Iran Nuclear,Iran Protests,Khamenei,MEK,PMOI,regime infighting,Rouhani
Regime President Hassan Rouhani has hit back at his critics within the regime. In a speech that was broadcast from the state media, he blasted his political rivals on Saturday evening at a meeting with reporters from state-run media, calling them “traitors” and escalating the internal disputes within the regime.
The Supreme Leaders Rebuff
Rouhani’s comments came after the regime Supreme Leader Khamenei turned down his requests for more power and authority. In the wake of tighter US economic sanctions, Rouhani argued that “the country needs an agenda and a commander.”
— NCRI-FAC (@iran_policy) April 3, 2019
“The fact that Iran’s ship could not dock in foreign ports for 10 days to unload is unprecedented in our history,” he said.
Rouhani believed he could be that commander and implored the Supreme Leader to amend the constitution to grant him more power. His requests were met with resistance. Khamenei insisted that there is nothing wrong with the existing constitution. He said that if Iran has problems it stemmed from “our officials.”
Squabbling Over 2015
In an unprecedented escalation of infighting between various rifts within the regime for more power, Rouhani in his rebuttal, protested recent remarks from the Supreme Leader putting the blame for the failed 2015 nuclear deal with the P5+1 squarely on his shoulders. He reminded Khamenei that in 2004, the Supreme Leader had agreed to hold a public referendum to decide if the regime should enter negotiations with the international community.
“I asked the Supreme Leader to place the nuclear issue before the people based on Article 59 of the constitution. I explained and even sent a written letter to him, in addition to expressing my thoughts in person. He considered the reference to this article as a positive measure and agreed. However, there was no mentioning of when this [referendum] would be carried out,” Rouhani complained.
A Vulnerable Regime
The regime appears more vulnerable than ever. Internal rifts have widened in the run-up to the Majlis elections (the Iranian parliament). Many in the regime are concerned that the public’s increasing impatience and distrust of the government will harm regime-affiliates in the upcoming elections.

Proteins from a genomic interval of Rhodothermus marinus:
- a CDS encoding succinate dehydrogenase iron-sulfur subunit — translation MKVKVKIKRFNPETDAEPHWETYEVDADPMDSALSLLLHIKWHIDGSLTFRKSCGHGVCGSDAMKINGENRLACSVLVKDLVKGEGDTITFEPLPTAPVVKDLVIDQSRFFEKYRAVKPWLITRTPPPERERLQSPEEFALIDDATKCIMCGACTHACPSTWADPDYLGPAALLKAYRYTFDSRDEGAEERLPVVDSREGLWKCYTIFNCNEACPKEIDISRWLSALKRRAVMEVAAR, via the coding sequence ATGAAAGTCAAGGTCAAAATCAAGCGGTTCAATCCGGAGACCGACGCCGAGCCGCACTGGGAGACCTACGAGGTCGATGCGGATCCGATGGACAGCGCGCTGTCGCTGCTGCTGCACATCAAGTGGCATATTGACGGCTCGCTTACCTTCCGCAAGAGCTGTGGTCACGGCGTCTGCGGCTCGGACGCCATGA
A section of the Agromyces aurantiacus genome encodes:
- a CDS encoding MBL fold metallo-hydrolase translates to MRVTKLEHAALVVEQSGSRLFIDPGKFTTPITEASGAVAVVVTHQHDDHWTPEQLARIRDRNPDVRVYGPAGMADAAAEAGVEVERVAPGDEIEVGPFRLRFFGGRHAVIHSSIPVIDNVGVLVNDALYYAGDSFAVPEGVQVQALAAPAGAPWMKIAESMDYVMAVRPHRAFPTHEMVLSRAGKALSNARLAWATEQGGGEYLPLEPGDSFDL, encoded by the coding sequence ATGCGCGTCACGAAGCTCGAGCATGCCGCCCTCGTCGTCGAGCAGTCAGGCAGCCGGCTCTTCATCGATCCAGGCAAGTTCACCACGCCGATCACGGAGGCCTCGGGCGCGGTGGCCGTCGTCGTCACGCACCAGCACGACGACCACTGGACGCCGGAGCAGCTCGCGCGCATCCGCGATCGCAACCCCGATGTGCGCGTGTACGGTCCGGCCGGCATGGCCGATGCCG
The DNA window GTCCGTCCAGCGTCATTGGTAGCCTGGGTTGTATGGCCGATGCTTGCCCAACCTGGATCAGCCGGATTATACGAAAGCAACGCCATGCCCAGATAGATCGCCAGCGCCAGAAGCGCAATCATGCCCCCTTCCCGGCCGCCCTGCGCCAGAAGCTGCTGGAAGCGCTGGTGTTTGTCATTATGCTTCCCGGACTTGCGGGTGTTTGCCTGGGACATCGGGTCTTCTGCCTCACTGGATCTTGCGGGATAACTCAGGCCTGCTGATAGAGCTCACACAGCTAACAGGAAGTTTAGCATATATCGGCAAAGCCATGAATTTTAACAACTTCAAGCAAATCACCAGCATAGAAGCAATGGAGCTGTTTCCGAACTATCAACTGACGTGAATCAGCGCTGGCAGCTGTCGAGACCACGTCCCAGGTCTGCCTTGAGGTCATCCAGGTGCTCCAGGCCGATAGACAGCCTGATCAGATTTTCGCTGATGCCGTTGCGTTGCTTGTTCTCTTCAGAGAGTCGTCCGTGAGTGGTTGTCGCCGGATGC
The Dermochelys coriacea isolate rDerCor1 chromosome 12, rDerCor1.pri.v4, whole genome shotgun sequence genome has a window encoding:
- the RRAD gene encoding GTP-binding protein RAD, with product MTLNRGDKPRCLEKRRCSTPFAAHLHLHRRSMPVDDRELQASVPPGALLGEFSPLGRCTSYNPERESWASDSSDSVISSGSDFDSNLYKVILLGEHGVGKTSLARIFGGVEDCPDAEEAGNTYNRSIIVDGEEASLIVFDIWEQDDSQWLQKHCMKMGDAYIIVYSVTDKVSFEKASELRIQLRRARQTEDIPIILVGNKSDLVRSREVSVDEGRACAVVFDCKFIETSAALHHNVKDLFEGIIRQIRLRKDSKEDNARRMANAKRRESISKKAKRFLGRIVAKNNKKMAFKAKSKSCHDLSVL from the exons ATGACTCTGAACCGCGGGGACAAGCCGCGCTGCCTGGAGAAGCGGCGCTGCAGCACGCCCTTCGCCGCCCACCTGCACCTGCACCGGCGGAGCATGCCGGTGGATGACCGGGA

Some voices would like to see public dissent and opposition crushed further to avoid the loss of votes. “If this is true it would be the biggest act of treason against the Iranian nation and history,” Rouhani said.
— NCRI-FAC (@iran_policy) June 19, 2017
Hossein Maghsoudi, a member of the Majlis, called the pro-Rouhani camp, “an enemy larger than America.” He suggested that Rouhani and his acolytes were gunning for a war with the US to further expand the presidential powers and plunder the country.
Another member named Hossein Ali Shahriari suggested that Rouhani’s tenure as president had engulfed the country in “corruption, bribes, injustice, and discrimination.”
Rouhani and his allies have attacked the media, questioning why they won’t disseminate his propaganda claims that his administration is supplying natural gas to ten new villages a day and providing clean water to 30 new villages each month. “You should publish the government’s successes,” he said.
Safeguarding the Regime
The only thing all factions have in common is their pursuit to save the regime at all costs. Rouhani has made it clear that he will do whatever it takes to maintain the mullahs’ grip on power. He will kill as many political opponents as it takes, run roughshod over Iranian human rights, plunder the country’s wealth and resources and watch as Iranians get increasingly poorer and more desperate.
“People may have lesser to eat at nights and live in hardships. In my opinion, this is not important. This is not our priority,” he said.
This demonstrates that under the existing regime, Iranians will not find their fate improved. They will continue to suffer at the hand of the mullahs.